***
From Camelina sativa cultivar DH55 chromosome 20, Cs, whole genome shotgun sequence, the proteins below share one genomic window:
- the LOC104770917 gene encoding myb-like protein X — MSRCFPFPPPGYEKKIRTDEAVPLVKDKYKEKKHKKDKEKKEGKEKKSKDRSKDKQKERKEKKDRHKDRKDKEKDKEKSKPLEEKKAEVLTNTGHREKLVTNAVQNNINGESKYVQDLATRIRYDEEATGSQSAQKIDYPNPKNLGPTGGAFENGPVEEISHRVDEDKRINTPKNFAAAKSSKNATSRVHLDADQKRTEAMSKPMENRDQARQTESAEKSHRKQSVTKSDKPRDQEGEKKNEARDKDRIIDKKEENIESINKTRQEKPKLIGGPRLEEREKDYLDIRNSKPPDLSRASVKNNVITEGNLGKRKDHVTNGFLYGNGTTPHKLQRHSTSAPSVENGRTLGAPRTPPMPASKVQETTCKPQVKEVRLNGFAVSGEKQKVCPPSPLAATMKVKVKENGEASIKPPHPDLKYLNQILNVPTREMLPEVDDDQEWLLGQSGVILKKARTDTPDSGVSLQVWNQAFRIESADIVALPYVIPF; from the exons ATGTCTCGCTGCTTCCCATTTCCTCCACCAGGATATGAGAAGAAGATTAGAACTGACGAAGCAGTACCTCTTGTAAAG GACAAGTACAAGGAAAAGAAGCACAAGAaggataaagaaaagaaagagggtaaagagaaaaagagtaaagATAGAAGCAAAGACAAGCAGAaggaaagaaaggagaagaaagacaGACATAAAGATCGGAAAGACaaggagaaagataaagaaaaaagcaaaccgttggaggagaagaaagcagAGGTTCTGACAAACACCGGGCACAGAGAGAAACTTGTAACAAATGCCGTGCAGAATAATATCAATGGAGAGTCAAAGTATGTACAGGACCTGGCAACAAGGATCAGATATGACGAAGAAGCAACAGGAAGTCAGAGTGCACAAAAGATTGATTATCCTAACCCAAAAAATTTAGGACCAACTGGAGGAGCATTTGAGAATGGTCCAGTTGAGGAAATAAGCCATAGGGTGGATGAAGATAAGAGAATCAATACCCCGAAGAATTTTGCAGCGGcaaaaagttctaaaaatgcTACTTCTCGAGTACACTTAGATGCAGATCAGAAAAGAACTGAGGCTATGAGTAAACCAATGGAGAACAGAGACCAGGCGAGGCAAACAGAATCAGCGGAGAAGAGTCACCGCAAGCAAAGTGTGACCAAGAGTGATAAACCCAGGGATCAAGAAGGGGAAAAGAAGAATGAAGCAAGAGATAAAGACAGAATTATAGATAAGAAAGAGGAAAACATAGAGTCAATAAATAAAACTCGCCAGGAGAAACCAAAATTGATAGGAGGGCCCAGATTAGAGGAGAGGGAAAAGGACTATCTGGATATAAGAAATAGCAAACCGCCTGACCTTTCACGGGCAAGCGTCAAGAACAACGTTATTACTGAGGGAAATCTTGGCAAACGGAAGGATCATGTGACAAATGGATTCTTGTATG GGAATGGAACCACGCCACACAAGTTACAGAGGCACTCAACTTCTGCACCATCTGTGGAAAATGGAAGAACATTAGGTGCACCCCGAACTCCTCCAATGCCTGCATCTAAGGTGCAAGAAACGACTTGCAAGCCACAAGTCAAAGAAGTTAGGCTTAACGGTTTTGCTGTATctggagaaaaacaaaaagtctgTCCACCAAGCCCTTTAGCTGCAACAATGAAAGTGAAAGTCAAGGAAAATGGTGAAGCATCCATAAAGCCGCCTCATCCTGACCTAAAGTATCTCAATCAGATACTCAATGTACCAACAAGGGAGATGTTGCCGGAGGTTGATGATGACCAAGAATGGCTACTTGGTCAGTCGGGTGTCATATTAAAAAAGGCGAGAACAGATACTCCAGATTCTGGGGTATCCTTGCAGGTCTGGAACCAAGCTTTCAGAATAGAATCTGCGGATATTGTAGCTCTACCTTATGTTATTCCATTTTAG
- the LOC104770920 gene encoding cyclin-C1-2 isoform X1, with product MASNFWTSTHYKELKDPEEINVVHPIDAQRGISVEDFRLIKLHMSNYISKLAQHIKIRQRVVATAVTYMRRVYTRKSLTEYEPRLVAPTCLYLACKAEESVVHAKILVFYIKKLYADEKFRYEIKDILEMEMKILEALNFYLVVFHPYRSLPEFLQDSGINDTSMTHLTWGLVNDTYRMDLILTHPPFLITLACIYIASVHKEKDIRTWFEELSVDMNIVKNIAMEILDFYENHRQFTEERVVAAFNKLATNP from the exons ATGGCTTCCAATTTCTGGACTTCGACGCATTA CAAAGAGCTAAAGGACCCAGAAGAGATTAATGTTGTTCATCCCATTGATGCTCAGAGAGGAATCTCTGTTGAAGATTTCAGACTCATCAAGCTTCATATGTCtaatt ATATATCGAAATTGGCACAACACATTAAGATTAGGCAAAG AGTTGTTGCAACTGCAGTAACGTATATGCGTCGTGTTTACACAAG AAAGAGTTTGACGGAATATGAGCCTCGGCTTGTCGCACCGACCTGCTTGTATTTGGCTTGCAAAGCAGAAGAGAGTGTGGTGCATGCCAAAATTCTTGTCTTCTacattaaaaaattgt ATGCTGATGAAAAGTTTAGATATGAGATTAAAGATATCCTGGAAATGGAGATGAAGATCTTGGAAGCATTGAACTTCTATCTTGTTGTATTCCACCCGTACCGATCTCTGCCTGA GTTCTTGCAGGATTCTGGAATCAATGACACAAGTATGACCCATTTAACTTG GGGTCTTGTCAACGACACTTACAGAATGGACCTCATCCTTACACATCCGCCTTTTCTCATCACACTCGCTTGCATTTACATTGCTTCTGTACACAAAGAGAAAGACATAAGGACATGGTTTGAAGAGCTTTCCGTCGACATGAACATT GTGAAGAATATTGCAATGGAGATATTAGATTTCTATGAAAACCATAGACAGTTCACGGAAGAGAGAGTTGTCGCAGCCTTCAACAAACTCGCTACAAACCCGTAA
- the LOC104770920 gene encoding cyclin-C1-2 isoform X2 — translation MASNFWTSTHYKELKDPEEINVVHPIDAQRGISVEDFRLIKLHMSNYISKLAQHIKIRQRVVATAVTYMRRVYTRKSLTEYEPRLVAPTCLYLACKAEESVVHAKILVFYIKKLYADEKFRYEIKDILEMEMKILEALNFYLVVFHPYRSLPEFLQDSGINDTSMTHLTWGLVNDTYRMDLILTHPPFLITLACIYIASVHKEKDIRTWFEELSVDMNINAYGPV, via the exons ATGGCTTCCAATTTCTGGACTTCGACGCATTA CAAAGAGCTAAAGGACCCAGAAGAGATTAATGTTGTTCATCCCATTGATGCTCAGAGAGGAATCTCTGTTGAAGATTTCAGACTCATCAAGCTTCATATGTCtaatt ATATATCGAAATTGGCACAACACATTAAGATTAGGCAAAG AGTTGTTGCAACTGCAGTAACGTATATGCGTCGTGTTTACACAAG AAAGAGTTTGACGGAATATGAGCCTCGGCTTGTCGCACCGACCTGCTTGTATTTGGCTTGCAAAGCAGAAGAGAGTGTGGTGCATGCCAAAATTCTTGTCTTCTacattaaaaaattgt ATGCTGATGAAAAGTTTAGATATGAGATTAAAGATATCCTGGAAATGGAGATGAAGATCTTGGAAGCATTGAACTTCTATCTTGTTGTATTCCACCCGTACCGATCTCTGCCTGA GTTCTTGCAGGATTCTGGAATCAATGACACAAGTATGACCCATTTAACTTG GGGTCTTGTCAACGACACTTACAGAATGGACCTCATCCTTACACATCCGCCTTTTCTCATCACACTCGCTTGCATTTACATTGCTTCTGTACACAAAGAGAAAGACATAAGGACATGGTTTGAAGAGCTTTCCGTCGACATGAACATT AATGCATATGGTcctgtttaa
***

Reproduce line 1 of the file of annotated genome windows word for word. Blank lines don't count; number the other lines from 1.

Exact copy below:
From Camelina sativa cultivar DH55 chromosome 20, Cs, whole genome shotgun sequence, the proteins below share one genomic window: